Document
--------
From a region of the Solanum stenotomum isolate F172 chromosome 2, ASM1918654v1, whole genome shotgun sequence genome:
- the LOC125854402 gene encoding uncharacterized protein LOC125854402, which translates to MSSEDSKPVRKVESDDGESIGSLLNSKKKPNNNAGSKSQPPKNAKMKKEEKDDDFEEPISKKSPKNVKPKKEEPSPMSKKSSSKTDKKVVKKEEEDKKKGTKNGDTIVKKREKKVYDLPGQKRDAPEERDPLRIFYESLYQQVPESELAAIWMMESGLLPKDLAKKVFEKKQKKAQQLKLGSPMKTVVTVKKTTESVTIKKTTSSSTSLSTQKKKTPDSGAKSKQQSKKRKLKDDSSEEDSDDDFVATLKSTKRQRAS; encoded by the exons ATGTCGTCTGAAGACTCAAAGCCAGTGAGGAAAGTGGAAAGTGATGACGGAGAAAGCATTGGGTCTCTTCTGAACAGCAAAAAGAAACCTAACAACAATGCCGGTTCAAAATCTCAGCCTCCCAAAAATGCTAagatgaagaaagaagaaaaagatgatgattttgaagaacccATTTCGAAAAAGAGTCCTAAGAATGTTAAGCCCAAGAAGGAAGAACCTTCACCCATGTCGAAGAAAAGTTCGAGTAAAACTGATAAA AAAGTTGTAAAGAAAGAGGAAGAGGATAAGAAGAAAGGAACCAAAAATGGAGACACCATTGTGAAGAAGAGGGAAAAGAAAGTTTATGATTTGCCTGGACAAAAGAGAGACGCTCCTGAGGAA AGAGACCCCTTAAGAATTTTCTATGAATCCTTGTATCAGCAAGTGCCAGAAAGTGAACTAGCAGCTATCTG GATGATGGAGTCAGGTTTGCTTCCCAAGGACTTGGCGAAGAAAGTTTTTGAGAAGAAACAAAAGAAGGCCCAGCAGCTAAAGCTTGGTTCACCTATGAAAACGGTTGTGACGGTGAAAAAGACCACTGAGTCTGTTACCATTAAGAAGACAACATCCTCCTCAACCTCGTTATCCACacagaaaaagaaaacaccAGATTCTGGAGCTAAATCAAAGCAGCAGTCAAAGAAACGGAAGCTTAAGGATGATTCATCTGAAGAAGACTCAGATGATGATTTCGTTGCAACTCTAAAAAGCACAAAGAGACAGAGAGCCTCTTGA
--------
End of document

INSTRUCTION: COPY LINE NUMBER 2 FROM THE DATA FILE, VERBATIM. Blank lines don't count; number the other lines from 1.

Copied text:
- the LOC125854402 gene encoding uncharacterized protein LOC125854402, which translates to MSSEDSKPVRKVESDDGESIGSLLNSKKKPNNNAGSKSQPPKNAKMKKEEKDDDFEEPISKKSPKNVKPKKEEPSPMSKKSSSKTDKKVVKKEEEDKKKGTKNGDTIVKKREKKVYDLPGQKRDAPEERDPLRIFYESLYQQVPESELAAIWMMESGLLPKDLAKKVFEKKQKKAQQLKLGSPMKTVVTVKKTTESVTIKKTTSSSTSLSTQKKKTPDSGAKSKQQSKKRKLKDDSSEEDSDDDFVATLKSTKRQRAS; encoded by the exons ATGTCGTCTGAAGACTCAAAGCCAGTGAGGAAAGTGGAAAGTGATGACGGAGAAAGCATTGGGTCTCTTCTGAACAGCAAAAAGAAACCTAACAACAATGCCGGTTCAAAATCTCAGCCTCCCAAAAATGCTAagatgaagaaagaagaaaaagatgatgattttgaagaacccATTTCGAAAAAGAGTCCTAAGAATGTTAAGCCCAAGAAGGAAGAACCTTCACCCATGTCGAAGAAAAGTTCGAGTAAAACTGATAAA AAAGTTGTAAAGAAAGAGGAAGAGGATAAGAAGAAAGGAACCAAAAATGGAGACACCATTGTGAAGAAGAGGGAAAAGAAAGTTTATGATTTGCCTGGACAAAAGAGAGACGCTCCTGAGGAA AGAGACCCCTTAAGAATTTTCTATGAATCCTTGTATCAGCAAGTGCCAGAAAGTGAACTAGCAGCTATCTG GATGATGGAGTCAGGTTTGCTTCCCAAGGACTTGGCGAAGAAAGTTTTTGAGAAGAAACAAAAGAAGGCCCAGCAGCTAAAGCTTGGTTCACCTATGAAAACGGTTGTGACGGTGAAAAAGACCACTGAGTCTGTTACCATTAAGAAGACAACATCCTCCTCAACCTCGTTATCCACacagaaaaagaaaacaccAGATTCTGGAGCTAAATCAAAGCAGCAGTCAAAGAAACGGAAGCTTAAGGATGATTCATCTGAAGAAGACTCAGATGATGATTTCGTTGCAACTCTAAAAAGCACAAAGAGACAGAGAGCCTCTTGA